Sometimes Good Ideas Just Need a Little Boost: On WDS 2014

World Domination Summit

Image via Armosa Studio

At the professional conferences I’ve attended, there’s often a sense that everyone’s leaving with a few key ideas written down, tweeted, and held onto for inspiration coming home. At the World Domination Summit (WDS), I got the impression that every person was leaving there with a unique personal goal or idea top of mind.

The thing is, while attendance at WDS can offer some distinct professional benefits, it’s not a conference about work. It’s a conference about ideas. That means the takeaways for different people who attend are all over the map; whether that’s a more defined commitment to writing more often, an excitement to get started creating a course for digital nomads or the kick in the butt you’ve been needing to actually create that business plan and start your own business.

The result of attending WDS is that you really think about whatever it is in life that you want or need the most, and you leave with the inspiration required to start doing it.

Since this blog is about marketing and copywriting, it took me a little while to think of how best to tie in what I learned at WDS with the kind of topics I cover here. When it comes down to it, I realized one of the big lessons of my time in Portland could be applied as easily to content marketing or blogging as it can to a wide array of other tasks, professions, or goals: sometimes your ideas just need a little boost.

This guy hiked in a dress for charity. Image via Armosa Studios

Somewhere in the back of your head you probably know just what your life <ahem>, I mean marketing plan, needs, but you aren’t ready to put in the work or time or take the risk you’ve been considering. Ideas can have a lot of power, we just have to do something with them.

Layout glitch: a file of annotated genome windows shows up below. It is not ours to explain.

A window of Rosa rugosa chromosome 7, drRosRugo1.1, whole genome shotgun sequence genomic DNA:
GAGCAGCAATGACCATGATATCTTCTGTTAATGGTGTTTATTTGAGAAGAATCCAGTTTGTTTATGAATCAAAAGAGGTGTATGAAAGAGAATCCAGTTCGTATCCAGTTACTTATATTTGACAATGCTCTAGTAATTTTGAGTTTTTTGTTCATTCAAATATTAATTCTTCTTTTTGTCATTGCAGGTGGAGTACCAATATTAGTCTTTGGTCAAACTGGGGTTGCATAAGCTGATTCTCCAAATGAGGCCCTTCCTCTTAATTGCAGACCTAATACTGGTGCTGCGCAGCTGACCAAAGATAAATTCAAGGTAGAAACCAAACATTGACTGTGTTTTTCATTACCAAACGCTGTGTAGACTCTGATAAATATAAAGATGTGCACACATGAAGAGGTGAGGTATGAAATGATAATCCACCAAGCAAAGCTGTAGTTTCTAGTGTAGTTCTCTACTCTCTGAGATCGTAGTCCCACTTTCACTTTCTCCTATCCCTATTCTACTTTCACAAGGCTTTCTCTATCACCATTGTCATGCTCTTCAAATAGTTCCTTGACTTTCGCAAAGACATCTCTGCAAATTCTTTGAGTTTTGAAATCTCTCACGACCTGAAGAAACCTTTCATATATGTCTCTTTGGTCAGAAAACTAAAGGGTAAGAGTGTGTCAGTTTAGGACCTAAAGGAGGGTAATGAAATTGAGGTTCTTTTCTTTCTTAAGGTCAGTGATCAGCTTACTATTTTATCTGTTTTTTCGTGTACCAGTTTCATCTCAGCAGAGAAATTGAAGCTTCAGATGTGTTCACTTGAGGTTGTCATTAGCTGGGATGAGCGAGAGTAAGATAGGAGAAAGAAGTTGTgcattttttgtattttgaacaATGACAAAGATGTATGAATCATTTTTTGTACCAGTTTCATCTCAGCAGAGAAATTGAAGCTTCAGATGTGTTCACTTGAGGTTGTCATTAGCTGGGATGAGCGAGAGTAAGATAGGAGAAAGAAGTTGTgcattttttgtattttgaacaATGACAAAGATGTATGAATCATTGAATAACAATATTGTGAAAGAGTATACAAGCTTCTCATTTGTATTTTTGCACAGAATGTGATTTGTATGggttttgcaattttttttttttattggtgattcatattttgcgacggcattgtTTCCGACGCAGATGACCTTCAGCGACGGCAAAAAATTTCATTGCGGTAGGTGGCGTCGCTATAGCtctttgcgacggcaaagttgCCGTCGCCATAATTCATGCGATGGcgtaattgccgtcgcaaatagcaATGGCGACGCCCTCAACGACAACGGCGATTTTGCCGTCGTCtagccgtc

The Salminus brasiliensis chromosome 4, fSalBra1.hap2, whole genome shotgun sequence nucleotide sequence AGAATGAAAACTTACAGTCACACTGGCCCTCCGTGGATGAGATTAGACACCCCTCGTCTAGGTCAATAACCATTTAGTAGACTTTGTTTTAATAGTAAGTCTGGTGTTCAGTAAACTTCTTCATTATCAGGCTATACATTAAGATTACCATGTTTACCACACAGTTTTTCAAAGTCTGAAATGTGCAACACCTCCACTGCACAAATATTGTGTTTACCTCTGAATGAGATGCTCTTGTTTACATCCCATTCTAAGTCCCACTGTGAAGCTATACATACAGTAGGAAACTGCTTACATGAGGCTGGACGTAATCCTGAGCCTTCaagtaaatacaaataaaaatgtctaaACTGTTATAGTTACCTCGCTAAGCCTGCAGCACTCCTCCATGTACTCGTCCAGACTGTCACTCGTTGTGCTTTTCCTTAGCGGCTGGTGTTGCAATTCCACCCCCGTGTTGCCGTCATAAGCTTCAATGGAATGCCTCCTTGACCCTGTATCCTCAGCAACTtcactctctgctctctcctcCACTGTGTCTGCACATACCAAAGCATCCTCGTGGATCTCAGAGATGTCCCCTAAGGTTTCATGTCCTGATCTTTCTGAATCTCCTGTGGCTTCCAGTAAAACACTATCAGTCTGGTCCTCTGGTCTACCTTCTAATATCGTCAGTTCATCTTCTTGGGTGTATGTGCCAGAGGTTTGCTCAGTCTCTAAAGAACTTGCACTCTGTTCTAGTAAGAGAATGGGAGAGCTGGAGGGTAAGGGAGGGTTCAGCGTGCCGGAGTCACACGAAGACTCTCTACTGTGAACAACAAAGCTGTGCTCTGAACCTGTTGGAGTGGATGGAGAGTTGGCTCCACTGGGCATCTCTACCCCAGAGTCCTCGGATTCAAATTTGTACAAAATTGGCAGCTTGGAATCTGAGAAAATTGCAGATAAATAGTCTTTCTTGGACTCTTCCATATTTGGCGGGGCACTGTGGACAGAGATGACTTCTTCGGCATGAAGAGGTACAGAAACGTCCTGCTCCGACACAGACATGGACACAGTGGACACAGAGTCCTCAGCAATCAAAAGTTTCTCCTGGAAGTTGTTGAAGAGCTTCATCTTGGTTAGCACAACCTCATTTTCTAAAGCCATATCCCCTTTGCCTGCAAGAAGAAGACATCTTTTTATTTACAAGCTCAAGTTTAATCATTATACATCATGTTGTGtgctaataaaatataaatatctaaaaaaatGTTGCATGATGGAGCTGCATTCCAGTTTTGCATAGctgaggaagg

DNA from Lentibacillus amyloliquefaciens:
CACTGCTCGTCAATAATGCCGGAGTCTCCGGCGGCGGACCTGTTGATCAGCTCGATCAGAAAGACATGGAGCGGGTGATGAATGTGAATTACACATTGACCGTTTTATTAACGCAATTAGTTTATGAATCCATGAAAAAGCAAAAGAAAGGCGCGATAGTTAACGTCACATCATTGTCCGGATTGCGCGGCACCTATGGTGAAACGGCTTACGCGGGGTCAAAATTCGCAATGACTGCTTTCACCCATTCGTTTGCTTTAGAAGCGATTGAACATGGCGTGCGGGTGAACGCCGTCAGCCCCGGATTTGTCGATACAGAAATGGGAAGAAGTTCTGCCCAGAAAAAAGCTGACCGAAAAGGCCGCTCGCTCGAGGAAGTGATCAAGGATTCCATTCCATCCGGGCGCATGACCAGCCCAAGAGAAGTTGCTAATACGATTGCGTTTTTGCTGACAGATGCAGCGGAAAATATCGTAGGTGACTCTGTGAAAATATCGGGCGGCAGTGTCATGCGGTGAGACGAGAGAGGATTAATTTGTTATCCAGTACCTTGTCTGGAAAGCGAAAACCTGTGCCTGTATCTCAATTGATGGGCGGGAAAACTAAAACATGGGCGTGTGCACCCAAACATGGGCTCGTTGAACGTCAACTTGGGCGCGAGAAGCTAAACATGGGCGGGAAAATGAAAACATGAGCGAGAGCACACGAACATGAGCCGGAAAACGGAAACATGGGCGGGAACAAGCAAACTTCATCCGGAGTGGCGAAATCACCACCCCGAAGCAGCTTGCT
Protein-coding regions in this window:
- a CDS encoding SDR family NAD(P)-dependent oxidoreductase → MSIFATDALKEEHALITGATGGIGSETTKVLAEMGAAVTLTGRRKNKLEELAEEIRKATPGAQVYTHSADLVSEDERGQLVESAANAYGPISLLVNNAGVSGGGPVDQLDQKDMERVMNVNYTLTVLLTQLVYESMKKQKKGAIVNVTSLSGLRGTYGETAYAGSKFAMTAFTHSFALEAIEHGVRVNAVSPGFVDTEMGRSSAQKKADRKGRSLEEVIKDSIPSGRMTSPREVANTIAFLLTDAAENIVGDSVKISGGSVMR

If you have an awesome idea…and then stop there, you won’t get much out of it. If you have an idea that sounds crazy like hiking in dresses for charity, building a tiny house (with no previous building experience), or walking everywhere you go for several years (all ideas turned into action by WDS attendees), sometimes you’ll get more out of it than you’d ever imagined. But only if you actually do it.

The Content Marketing Institute recently wrote about a new commitment their team is trying out: putting 10% of their time and resources toward brainstorming and tackling ideas that seem a little out there – either because they’re risky, untested, or just seem too big to accomplish. This isn’t a new idea, it was inspired by a policy at Google that was also employed by Jonathan Mildenhall in the marketing department at Coca Cola.

It might be tempting to say, “well sure, huge businesses like Coca Cola and Google can take creative risks, but we have a budget to stick to,” but that’s an easy excuse. The individuals at WDS get out there and take crazy risks on much smaller budgets than your average business marketing department has access to. You just have to be willing to give that good idea a boost, instead of getting mired in the all the excuses not to do it.

WDS gave many of its attendees that boost, but you can find your own. Think right now: “what’s the thing I’d really like to do next, but keep stopping myself from diving into?”

Now, just decide to do it. Good luck.

How Bloggers Blog: The Survey

Do you blog?

The number of people that answer that question with a “yes” continues to grow.

Blogging can look really different depending on who’s doing it.  A blog that’s mostly meant as a fun way to work out your thoughts or track your experiences on vacation will provide a different experience than the blogs meant to help promote a business. Even within the latter category though, how people blog varies.

To get a clearer picture of what business blogging looks like, Orbit Media took a survey. What they found, as expected, is that there’s a wide variety in how bloggers blog. Even so, they were able to pull out a few key trends in the blogging process.

  • Most bloggers spend less than 2 hours on each post, but it’s not unheard of to spend over 6 hours.